The capital city is building up its 21st-century credentials, but it still has its market streets where you can shop in the countless stores for multicoloured textiles and musical instruments, or head higher up into the indigenous area for produce and traditional items.
Just a short ride from La Paz, Tiwanaku contains the remnants and artefacts of one of the most important pre-Inca civilizations in South America.
The crystal-clear waters of the highest navigable lake in the world and, above, cloudless skies make this an essential place to visit. Don’t stick to the shore, sail out to the Isla del Sol, birthplace of the Inca creation myth.
Just three hours from La Paz, this town has a beautiful setting and is an ideal centre for trekking in the Cordillera Real and for cycling in the mountains or down to the river ports which will take you to Rurrenabaque.
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This is a vast white salt plain interspersed with the occasional cactus-covered island. Tours from either Uyuni or Tupiza visit lakes of unimaginable colours, volcanic horizons and vast stretches of awe-inspiring emptiness.
Silver from Potosí bankrolled the Spanish Empire. What remains in the highest city in the world is a fascinating mix of colonial opulence and the workings of poor miners gleaning what they can from the tunnels in the silver mountain.
This attractive whitewashed colonial city is the seat of the republic’s judiciary and a lively student culture. Take the Sauromóvil to see some of the 5000 dinosaur footprints at nearby Cal Orcko, or explore the traditional textiles of the Jalq’a communities.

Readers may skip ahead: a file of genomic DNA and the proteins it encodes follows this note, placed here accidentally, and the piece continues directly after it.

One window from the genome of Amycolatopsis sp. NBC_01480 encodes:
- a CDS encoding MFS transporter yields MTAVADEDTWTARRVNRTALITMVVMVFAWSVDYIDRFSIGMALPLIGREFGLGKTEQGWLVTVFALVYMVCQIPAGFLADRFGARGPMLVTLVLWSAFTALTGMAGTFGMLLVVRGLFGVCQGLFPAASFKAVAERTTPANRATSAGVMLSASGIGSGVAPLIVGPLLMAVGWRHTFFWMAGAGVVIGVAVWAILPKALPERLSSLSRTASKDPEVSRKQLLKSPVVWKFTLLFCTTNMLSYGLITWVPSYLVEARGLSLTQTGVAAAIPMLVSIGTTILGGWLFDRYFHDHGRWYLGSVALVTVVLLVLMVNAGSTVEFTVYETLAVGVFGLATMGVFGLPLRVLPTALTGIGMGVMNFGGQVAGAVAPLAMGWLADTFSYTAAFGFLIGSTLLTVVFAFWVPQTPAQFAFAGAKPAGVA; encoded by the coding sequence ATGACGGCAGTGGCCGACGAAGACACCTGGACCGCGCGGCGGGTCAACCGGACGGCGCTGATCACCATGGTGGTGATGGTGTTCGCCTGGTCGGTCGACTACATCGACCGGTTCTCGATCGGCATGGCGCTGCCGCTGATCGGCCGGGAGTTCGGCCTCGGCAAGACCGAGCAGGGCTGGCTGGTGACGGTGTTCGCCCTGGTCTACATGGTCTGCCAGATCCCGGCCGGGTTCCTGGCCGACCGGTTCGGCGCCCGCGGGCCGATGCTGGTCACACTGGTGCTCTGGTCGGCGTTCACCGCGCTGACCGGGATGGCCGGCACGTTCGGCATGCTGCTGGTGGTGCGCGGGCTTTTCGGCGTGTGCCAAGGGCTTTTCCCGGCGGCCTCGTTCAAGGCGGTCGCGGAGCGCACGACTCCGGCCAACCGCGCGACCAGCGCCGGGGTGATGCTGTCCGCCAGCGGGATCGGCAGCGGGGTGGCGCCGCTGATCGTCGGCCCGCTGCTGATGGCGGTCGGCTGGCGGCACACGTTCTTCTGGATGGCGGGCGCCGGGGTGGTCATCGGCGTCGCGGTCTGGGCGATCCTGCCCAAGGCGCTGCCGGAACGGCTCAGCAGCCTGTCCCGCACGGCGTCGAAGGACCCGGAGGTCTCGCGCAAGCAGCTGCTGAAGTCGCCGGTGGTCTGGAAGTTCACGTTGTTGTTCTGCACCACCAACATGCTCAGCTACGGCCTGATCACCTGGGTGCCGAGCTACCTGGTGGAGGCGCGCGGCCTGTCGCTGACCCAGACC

In the far south, Tarija is the centre of the Bolivian wine trade, as well as other fruits and vegetables. Away from the main tourist path it may be, but it’s a charming small city and on a good route to or from neighbouring Argentina.
In Potosí department, but most easily reached from Cochabamba by a road whose views change every 30 minutes, Torotoro is a geologist’s paradise, with magnificent rock formations, fossils from the ocean bed and dinosaur tracks.
This is the starting point for tours upriver to community-based lodges in the jungles of Parque Nacional Madidi, or downriver to gallery forests and wetlands of the pampas. Expect to see plenty of wildlife on boat trips and hikes.
A short drive from Santa Cruz, Samaipata was an outpost of the Incas, who took advantage of a huge carved rock for their easternmost fortress. As well as ruins, there are waterfalls, a relaxing town and, nearby, the Che Guevara Trail.
At the convergence of the Amazon, the Andes, the dry Chaco plains and the Cerrado, Amboró’s array of wildlife in its 11 recognized life zones is outstanding, and includes endangered cats and birds and more butterflies than anywhere else on earth.
UNESCO has recognized six surviving Jesuit mission churches as World Heritage Sites. Not only the beautiful architecture and decoration survives, but also the baroque music that was written and played here.
This remote wilderness near the Brazilian border has more ecosystems in a single place than anywhere else on the planet and its table-top mountains, waterfalls, forests and animal and plant species are considered by some to be the inspiration for Conan Doyle’s The Lost World.